What is divestment?
McGill University invests a ~$1.1 billion pool of money, called an endowment, to help fund the university and as a source of emergency cash. The purpose of an endowment is thus to make money without taking too much risk.
Divestment is the opposite of investment – it means getting rid of stocks, bonds, or investment funds that are unethical or morally ambiguous and investing elsewhere instead.
McGill’s Board of Governors has already placed several ethical guidelines on the endowment (e.g. to exclude tobacco and Burma). Fossil fuel investments and the tar sands are a risk for investors and the planet – that’s why we’re calling on McGill to divest.
Will McGill lose money by divesting from fossil fuels?
There’s no compelling evidence that this would cost McGill money. Firstly, interest made off the endowment fund contributes to only about 1% to the annual operating budget rather than being a large source of direct funding. More important is that the fossil fuel sector is only a small part of the economy (even in Canada, where it is 3% of GDP), and there are many profitable alternatives. According to studies from investment firms like the Aperio Group, MSCI Capital Investment and Impax Asset Management, fossil-free portfolios have performed equivalently or slightly better in the last ten years than those including fossil fuel companies
We know that civilization as we know it depends on a steep reduction in fossil fuels and far-flung extraction. These industries are based on a Jurassic business model of never-ending growth – a business model that will soon go extinct whether we like it or not. The chilling stakes behind stopping these companies motivates a lot of people (like us) to start making business as usual less profitable for fossil fuel and extractive industries, and their shareholders. Moreover, the existence of a carbon bubble—an overvaluation of fossil fuel companies based on the assumption that they will extract all of their current reserves—means that their value is expected to drop dramatically as governments act on climate change. The current fluctuation of crude oil prices suggests that fossil fuel investments are already proving to be risky investments, as has been highlighted by observers from HSBC to the International Energy Agency!
If we were asking McGill to use only Socially-Responsible Investments (SRIs), conservatively speaking we could perhaps expect between 5-10% less return (though many argue that SRIs are equally if not more profitable. For example, McGill’s “ethical” pension plan has outperformed the others since the beginning), but we’re not even asking for that. For the moment, we’re saying “just don’t invest in fossil fuel companies.” There is no shortage of profitable and ethical stocks out there.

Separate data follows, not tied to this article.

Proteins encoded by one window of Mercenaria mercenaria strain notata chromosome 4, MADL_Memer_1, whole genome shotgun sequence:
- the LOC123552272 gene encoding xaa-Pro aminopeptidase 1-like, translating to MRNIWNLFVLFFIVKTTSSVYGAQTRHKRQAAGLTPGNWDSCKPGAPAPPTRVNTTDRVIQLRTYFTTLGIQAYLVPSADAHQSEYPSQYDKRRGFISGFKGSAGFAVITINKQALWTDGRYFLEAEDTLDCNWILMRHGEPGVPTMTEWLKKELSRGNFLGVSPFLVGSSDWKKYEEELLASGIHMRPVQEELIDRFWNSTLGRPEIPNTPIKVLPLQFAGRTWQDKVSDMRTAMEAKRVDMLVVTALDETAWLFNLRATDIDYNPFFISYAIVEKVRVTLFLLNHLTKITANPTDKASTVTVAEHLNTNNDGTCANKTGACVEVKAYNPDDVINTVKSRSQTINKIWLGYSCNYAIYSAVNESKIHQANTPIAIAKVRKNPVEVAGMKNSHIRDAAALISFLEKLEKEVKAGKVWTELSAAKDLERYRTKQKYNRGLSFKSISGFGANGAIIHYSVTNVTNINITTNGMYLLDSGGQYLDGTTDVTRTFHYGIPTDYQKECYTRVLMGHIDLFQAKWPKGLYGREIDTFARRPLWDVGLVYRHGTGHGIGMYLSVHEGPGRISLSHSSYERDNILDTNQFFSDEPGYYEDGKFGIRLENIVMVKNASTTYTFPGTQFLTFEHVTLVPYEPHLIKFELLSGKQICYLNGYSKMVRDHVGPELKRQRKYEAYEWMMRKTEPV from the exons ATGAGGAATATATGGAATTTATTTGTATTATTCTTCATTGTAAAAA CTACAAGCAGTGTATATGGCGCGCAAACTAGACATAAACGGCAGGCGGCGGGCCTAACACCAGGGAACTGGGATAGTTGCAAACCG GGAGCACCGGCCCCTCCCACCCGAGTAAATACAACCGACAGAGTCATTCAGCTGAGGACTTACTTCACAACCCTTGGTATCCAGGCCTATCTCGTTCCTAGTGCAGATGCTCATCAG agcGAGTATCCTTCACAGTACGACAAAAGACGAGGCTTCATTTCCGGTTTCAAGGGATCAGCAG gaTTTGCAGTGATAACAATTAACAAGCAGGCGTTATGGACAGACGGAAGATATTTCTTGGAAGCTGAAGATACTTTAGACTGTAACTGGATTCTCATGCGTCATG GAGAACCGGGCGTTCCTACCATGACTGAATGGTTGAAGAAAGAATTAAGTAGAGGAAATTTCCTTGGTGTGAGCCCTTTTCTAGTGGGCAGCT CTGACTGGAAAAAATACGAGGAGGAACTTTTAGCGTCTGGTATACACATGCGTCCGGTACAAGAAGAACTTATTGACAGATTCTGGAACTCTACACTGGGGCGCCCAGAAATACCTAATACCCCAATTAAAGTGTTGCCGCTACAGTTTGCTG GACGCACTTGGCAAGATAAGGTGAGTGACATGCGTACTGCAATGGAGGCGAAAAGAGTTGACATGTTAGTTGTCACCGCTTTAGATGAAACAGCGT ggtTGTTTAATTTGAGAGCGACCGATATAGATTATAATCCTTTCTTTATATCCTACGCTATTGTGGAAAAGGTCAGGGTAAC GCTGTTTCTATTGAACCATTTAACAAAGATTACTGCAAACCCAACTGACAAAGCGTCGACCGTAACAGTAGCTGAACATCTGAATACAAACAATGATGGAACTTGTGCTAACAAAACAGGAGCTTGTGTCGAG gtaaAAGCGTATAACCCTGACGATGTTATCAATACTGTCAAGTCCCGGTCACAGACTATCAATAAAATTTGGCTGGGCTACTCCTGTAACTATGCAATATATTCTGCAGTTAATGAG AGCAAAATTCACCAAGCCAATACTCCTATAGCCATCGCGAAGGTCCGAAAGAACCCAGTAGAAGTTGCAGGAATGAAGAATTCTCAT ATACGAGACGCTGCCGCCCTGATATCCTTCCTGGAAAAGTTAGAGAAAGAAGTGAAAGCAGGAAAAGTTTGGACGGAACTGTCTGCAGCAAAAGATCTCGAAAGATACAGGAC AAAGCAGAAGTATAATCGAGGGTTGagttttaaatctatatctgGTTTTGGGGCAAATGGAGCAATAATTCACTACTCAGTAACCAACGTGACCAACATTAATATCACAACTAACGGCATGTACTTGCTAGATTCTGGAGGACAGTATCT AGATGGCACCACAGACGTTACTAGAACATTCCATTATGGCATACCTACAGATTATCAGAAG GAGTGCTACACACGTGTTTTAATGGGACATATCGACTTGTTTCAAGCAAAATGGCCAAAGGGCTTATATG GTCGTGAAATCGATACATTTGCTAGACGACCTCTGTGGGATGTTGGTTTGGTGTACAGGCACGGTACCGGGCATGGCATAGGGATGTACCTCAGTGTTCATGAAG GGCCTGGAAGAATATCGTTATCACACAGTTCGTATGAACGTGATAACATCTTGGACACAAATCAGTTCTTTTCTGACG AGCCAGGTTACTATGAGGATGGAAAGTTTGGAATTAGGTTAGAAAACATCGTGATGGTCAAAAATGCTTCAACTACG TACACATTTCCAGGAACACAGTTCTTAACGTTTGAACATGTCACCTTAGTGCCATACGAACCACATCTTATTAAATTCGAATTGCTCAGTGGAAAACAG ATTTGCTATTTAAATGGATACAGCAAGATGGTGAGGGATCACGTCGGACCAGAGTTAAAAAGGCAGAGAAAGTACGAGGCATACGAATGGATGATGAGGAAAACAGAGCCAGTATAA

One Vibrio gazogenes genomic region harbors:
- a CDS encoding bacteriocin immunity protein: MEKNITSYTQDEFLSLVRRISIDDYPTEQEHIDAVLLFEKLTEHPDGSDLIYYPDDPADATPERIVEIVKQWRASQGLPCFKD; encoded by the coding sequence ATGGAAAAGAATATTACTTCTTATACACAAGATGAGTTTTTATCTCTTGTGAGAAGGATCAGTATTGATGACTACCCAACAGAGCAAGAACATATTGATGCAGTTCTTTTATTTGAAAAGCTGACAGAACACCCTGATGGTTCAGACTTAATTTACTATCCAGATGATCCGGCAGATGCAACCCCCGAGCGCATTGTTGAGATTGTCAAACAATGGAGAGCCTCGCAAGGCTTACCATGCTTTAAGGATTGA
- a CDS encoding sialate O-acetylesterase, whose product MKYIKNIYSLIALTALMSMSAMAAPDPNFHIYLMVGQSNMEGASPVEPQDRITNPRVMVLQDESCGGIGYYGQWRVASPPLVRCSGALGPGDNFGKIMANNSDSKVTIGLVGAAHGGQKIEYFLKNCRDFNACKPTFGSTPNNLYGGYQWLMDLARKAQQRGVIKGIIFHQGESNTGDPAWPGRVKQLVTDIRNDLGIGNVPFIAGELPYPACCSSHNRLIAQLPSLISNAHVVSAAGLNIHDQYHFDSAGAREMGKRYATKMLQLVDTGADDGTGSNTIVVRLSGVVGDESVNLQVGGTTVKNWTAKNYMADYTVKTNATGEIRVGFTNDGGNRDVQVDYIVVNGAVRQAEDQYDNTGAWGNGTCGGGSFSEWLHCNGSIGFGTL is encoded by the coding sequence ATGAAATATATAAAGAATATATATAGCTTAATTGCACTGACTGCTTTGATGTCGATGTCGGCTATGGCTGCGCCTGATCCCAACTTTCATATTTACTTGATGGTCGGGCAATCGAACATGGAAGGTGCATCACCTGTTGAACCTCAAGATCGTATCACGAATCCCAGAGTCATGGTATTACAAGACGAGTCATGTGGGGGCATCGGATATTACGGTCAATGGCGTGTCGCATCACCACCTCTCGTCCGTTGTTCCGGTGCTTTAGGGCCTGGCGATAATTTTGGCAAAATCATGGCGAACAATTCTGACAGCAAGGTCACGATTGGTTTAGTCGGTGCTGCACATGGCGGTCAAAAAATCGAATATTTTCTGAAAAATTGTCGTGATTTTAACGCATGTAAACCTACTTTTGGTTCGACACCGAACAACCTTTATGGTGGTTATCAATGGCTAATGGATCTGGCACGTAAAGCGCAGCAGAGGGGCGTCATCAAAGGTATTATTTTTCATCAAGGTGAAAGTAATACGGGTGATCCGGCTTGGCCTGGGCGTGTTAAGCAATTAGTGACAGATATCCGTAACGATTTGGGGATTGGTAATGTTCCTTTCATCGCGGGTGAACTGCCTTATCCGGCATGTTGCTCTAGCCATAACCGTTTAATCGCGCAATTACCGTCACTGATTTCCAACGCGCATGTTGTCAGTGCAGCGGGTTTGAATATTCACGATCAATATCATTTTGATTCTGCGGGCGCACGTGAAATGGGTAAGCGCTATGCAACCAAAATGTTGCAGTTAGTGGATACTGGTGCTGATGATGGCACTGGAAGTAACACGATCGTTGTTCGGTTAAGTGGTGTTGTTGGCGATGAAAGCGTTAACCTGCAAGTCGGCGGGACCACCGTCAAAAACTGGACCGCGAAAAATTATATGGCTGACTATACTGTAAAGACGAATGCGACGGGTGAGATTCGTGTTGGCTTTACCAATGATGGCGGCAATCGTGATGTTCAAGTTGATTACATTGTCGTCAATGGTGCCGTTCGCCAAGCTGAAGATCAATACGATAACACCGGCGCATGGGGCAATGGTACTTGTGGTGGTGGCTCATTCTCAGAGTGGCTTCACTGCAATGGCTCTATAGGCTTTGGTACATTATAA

What will my signature be used for? What good can signing this do?
On Friday, February 1st we delivered over 700 signatures to McGill Board of Governors calling for divestment. Thank you to everyone who signed!
Here’s a reminder about what that petition did. According to the rules of McGill’s Board of Governors, if they receive 300 valid signatures expressing concern about McGill’s investments, a group called the Committee to Advise on Matters of Social Responsibility (CAMSR) must meet to investigate the “social injury” that McGill’s investments are causing. If they agree that fossil fuel companies are causing social harm, there’s a good chance they will recommend divestment to the Board of Governors and that the Board will act on it.
If they believe everything is in order we will succeeded in “waking up” this influential committee.
However, our petition is still open. Please feel free to keep signing (we’re now at over 1400 signatures). We’ll have more details on our plans for these signatures soon.
If I don’t know much about investments, what business do I have telling McGill who to invest in (or not)?
We don’t feel qualified to tell McGill who to invest in. We do feel qualified to say, because the world’s scientists and scientific bodies back this up, that if we let fossil fuel companies continue what they’re doing, our planet will continue to become considerably less hospitable for us to live on. We need urgent action. We feel qualified to argue, also, that fossil fuel companies cause tremendous social harm and should be divested from by McGill’s own policy and definition of social injury. See the “Tar Sands” and “Climate Change” tabs of the Divest McGill website for more information.
We agree that climate change is awful, but why should fossil fuel companies in particular be targeted?